Most of the characteristics vary also with temperature and time. The variation of the impedance leads to a variation of the resonance frequency of the resonant circuit. The performance characteristics of electron tubes are affected by these variations. Their efficiency deteriorates. Since the tube is used in a self-oscillator assembly, its working frequency is influenced by the resonance frequency of the resonant circuit without being thereby identical in any way. The variation of the resonance frequency may lead to a stalling of the oscillator which then ceases to oscillate. All these cases of mismatching necessitate an over-excitation of the tube which may damage it.
To match the load impedance presented to the tube, it is possible to insert commutable elements in a matching transformer interposed between the oscillator tube and the resonant circuit This matching is done before the start of the heating as a function of the assumed impedance that the load will have.
It is also possible to interpose a circuit comprising variable inductances and capacitances between the resonant circuit and the oscillator tube. These variable elements are permanently servo-linked so that the resonance frequency of the circuit is tuned to the chosen working frequency of the generator and so that the modulus of the impedance permanently keeps its optimum value. The servo-linking mechanisms are often electromechanical. This system is used when high power values are brought into play. The elements used are expensive for they are sized so as to receive high currents. They are bulky and introduce Joule effect losses that are not negligible.
The present invention seeks to overcome these drawbacks. It proposes a high frequency heating generator comprising an amplifier with at least one tetrode, the output of which is connected to a resonant circuit that is electromagnetically coupled to a part to be heated, and the working frequency of which is permanently matched with the frequency of the resonant circuit.
A controlled frequency oscillator outputs a high frequency signal designed to be transmitted to the input of the amplifier. A means is provided to measure the phase shift between the current output given to the resonant circuit and the voltage at its terminals, and to modify the frequency of the oscillator as a function of the phase shift.
The means to measure the phase shift is connected to receive, at one input, the voltage at the control gate of the tetrode and, at another input, the voltage at the terminals of the resonant circuit.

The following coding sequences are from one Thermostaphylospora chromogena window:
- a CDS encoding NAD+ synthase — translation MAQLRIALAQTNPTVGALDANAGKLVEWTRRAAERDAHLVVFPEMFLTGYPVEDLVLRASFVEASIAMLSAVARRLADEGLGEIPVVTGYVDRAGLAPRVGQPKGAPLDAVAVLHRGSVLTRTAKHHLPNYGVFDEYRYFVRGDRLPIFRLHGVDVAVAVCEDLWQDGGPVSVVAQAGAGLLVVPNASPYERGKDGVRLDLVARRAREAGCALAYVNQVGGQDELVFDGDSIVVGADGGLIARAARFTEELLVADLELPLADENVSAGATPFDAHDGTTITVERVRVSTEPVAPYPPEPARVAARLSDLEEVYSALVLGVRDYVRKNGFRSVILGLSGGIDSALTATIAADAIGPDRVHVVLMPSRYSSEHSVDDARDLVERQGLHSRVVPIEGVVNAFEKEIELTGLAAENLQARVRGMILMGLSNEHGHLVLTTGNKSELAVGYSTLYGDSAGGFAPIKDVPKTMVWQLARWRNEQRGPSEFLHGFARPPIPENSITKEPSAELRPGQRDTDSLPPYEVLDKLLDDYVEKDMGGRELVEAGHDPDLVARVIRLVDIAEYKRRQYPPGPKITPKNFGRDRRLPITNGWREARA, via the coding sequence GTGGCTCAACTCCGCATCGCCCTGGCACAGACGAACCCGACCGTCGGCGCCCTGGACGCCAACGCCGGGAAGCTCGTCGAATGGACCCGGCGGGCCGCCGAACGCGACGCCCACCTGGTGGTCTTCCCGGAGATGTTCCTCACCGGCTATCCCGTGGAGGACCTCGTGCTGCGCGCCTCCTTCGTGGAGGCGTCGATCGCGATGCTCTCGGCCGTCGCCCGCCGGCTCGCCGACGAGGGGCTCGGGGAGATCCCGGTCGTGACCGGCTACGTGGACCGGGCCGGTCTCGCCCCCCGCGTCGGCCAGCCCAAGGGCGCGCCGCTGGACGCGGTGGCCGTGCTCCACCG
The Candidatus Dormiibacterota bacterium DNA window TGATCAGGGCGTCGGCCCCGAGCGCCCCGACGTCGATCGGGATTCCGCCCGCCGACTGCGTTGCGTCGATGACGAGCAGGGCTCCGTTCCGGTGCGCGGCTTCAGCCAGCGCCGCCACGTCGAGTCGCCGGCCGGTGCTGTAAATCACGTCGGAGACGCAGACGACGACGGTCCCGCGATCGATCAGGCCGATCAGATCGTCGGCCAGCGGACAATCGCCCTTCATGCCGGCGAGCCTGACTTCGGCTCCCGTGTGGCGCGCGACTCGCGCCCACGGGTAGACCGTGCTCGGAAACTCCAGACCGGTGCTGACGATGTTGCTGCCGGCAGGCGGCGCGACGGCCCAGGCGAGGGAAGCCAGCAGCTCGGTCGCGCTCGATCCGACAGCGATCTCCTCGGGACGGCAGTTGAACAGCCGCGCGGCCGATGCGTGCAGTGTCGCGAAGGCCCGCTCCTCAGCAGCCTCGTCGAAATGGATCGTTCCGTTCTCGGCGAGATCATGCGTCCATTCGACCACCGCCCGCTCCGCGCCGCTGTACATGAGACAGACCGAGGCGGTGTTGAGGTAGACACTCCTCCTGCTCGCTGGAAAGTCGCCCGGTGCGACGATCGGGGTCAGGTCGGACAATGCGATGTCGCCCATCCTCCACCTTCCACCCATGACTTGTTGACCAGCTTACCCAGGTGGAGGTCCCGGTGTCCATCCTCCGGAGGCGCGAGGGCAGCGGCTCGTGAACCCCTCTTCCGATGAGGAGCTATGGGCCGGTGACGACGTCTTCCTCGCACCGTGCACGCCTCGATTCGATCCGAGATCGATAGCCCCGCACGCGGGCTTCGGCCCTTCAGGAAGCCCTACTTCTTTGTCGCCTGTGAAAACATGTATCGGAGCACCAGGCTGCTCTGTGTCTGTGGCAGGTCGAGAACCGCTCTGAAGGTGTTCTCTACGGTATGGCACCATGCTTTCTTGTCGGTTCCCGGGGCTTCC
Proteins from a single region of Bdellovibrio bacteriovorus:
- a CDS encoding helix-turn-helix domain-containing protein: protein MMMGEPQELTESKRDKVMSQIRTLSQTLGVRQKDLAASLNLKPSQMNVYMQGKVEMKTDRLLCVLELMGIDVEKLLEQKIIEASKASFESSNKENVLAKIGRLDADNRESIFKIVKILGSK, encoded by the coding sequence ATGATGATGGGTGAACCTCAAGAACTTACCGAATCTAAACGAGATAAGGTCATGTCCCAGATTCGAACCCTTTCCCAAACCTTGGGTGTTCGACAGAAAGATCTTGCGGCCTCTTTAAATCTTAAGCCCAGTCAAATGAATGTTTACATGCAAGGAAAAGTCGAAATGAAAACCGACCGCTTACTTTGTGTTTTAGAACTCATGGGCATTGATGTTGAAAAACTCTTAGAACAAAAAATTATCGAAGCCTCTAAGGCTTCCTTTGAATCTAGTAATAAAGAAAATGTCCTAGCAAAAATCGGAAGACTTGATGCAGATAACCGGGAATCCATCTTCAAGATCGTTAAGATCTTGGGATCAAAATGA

The means to measure the phase shift preferably includes a phase-voltage converter giving a voltage proportional to the phase difference Φ between the voltages applied to its inputs.
Preferably, the phase-voltage converter includes, at its input, a phase-shifter to add π/2 to the phase difference Φ. This phase-shifter outputs two voltages, the phase difference of which is Φ+n/2.
Preferably, a limiter amplifier circuit receives the two voltages phase-shifted by Φ+π/2 and outputs two logic square-wave voltages representing the positive half periods of the voltages phase-shifted by Φ+π/2, to a logic function that produces a voltage corresponding to the logical sum of the square-wave voltages.
A differential amplifier receives the output voltage of the logic function after integration at one input, and a constant voltage at another output, and outputs the voltage proportional to the phase difference Φ.
The means used to modify the frequency of the oscillator preferably includes a summation device that receives, firstly, the voltage proportional to the phase difference Φ and, secondly, a set-value adjusting voltage, and outputs a control voltage to the oscillator.
A gain control element is preferably connected between the output of the oscillator and the input of the amplifier. A servo-control loop receives the voltage at the terminals of the resonant circuit and acts on the gain of the control element so as to maintain the amplitude of the voltage at the terminals of the resonant circuit at a value substantially equal to a constant chosen value. The servo-control loop preferably has an operational amplifier receiving, at one input, the voltage at the terminals of the resonant circuit and, at another input, a set-value voltage which is a function of the voltage to be obtained at the terminals of the resonant circuit.